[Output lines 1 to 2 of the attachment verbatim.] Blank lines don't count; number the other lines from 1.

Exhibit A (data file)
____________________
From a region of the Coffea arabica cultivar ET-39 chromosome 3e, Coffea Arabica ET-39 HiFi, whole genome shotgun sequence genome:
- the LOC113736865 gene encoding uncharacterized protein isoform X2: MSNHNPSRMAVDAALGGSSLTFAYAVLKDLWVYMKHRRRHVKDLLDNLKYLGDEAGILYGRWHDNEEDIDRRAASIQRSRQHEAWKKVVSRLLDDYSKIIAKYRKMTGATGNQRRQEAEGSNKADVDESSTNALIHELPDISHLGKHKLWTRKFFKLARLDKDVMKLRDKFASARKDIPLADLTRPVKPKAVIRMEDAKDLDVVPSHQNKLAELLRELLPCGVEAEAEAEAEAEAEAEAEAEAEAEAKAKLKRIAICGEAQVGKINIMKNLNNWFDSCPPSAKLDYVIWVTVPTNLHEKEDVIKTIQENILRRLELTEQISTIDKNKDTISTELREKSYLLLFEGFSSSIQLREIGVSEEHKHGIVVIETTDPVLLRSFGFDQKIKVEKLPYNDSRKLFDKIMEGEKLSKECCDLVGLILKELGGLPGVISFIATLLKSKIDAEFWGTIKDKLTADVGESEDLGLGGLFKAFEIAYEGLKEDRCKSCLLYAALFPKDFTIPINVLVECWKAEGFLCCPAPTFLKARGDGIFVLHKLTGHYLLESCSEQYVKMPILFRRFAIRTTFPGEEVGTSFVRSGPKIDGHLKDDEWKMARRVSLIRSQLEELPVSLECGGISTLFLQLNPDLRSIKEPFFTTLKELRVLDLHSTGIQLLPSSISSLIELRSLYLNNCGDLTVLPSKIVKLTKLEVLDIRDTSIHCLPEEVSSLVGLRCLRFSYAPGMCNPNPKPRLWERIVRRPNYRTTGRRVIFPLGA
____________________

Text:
From a region of the Coffea arabica cultivar ET-39 chromosome 3e, Coffea Arabica ET-39 HiFi, whole genome shotgun sequence genome:
- the LOC113736865 gene encoding uncharacterized protein isoform X2: MSNHNPSRMAVDAALGGSSLTFAYAVLKDLWVYMKHRRRHVKDLLDNLKYLGDEAGILYGRWHDNEEDIDRRAASIQRSRQHEAWKKVVSRLLDDYSKIIAKYRKMTGATGNQRRQEAEGSNKADVDESSTNALIHELPDISHLGKHKLWTRKFFKLARLDKDVMKLRDKFASARKDIPLADLTRPVKPKAVIRMEDAKDLDVVPSHQNKLAELLRELLPCGVEAEAEAEAEAEAEAEAEAEAEAEAKAKLKRIAICGEAQVGKINIMKNLNNWFDSCPPSAKLDYVIWVTVPTNLHEKEDVIKTIQENILRRLELTEQISTIDKNKDTISTELREKSYLLLFEGFSSSIQLREIGVSEEHKHGIVVIETTDPVLLRSFGFDQKIKVEKLPYNDSRKLFDKIMEGEKLSKECCDLVGLILKELGGLPGVISFIATLLKSKIDAEFWGTIKDKLTADVGESEDLGLGGLFKAFEIAYEGLKEDRCKSCLLYAALFPKDFTIPINVLVECWKAEGFLCCPAPTFLKARGDGIFVLHKLTGHYLLESCSEQYVKMPILFRRFAIRTTFPGEEVGTSFVRSGPKIDGHLKDDEWKMARRVSLIRSQLEELPVSLECGGISTLFLQLNPDLRSIKEPFFTTLKELRVLDLHSTGIQLLPSSISSLIELRSLYLNNCGDLTVLPSKIVKLTKLEVLDIRDTSIHCLPEEVSSLVGLRCLRFSYAPGMCNPNPKPRLWERIVRRPNYRTTGRRVIFPLGA